In the winter of 1969-1970, a group of students met at Columbia University to hear Denis Hayes talk about his plans for Earth Day. Among the group were Fred Kent, Pete Grannis, and Kristin and William Hubbard. This New York group agreed to head up the New York City part of the national movement. Fred Kent took the lead in renting an office and recruiting volunteers. "The big break came when Mayor Lindsay agreed to shut down 5th Avenue for the event. A giant cheer went up in the office on that day," according to Kristin Hubbard (now Kristin Alexandre). 'From that time on we used Mayor Lindsay's offices and even his staff. I was Speaker Coordinator but had tremendous help from Lindsay staffer Judith Crichton."
In addition to shutting down Fifth Avenue, Mayor Lindsay made Central Park available for Earth Day. The crowd was estimated as more than one million—by far the largest in the nation. Since New York was also ...view middle of the document...
It was created by a committee of students (mostly from University of Pennsylvania), professionals, leaders of grass roots organizations and businessmen concerned about the environment and inspired by Senator Gaylord Nelson’s call for a national environmental teach-in. The Earth Week Committee of Philadelphia concluded that devoting only one day to the environment would not provide enough time and space to paint a comprehensive picture of the environmental issues confronting mankind. While all of their activities would build toward a climactic Earth Day celebration on April 22, there would also be an entire week of events in the week preceding.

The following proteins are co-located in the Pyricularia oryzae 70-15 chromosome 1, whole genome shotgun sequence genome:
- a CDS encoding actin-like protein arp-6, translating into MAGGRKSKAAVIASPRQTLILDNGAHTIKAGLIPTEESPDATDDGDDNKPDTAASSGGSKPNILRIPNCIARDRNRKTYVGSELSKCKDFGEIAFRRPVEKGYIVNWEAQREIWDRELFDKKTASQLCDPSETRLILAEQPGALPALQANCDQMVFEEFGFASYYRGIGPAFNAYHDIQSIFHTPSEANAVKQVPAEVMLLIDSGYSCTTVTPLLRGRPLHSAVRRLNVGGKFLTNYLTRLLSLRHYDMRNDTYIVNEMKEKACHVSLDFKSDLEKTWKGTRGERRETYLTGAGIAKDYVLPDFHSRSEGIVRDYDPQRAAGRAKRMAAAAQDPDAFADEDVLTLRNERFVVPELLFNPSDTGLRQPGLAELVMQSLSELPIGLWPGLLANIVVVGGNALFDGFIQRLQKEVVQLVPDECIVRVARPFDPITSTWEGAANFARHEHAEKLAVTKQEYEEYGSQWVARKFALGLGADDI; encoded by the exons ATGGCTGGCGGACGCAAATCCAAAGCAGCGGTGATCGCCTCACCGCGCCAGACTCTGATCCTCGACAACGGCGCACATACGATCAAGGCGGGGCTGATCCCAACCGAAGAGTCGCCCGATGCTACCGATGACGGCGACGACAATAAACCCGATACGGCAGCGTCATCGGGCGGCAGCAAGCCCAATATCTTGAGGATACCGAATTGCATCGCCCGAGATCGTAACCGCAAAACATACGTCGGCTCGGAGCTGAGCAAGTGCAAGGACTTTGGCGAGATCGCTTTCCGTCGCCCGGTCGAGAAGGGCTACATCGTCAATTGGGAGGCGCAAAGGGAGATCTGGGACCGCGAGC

Austan Librach, a regional planning graduate student, assumed the role of Committee Chairman and hired Edward Furia, who had just received his City Planning and Law Degrees from University of Pennsylvania, to be Project Director. The core group from Penn was joined in 1970 by students from other area colleges which, working together, organized scores of educational activities, scientific symposia and major mass media events in the Delaware Valley Region in and around Philadelphia. The Earth Week Committee of 33 members settled on a common objective—to raise public awareness of environmental problems and their potential solutions.
U.S. Senator Edmund Muskie was the keynote speaker on Earth Day in Fairmount Park in Philadelphia. Other notable attendees included consumer protection activist and presidential candidate Ralph Nader; Landscape Architect Ian McHarg; Nobel prize-winning Harvard Biochemist, George Wald; U.S. Senate Minority Leader, Hugh Scott; and poet, Allen Ginsberg. Forty years later, the Earth Week Committee decided to make rare photos, video and other previously unpublished information about the history of Earth Week 1970 available to the public at EarthWeek.us.
Many cities now extend the observance of Earth Day events to an entire week, usually starting on April 16 and ending on Earth Day, April 22. These events are designed to encourage environmentally aware behaviors, such as recycling, using energy efficiently, and reducing or reusing disposable items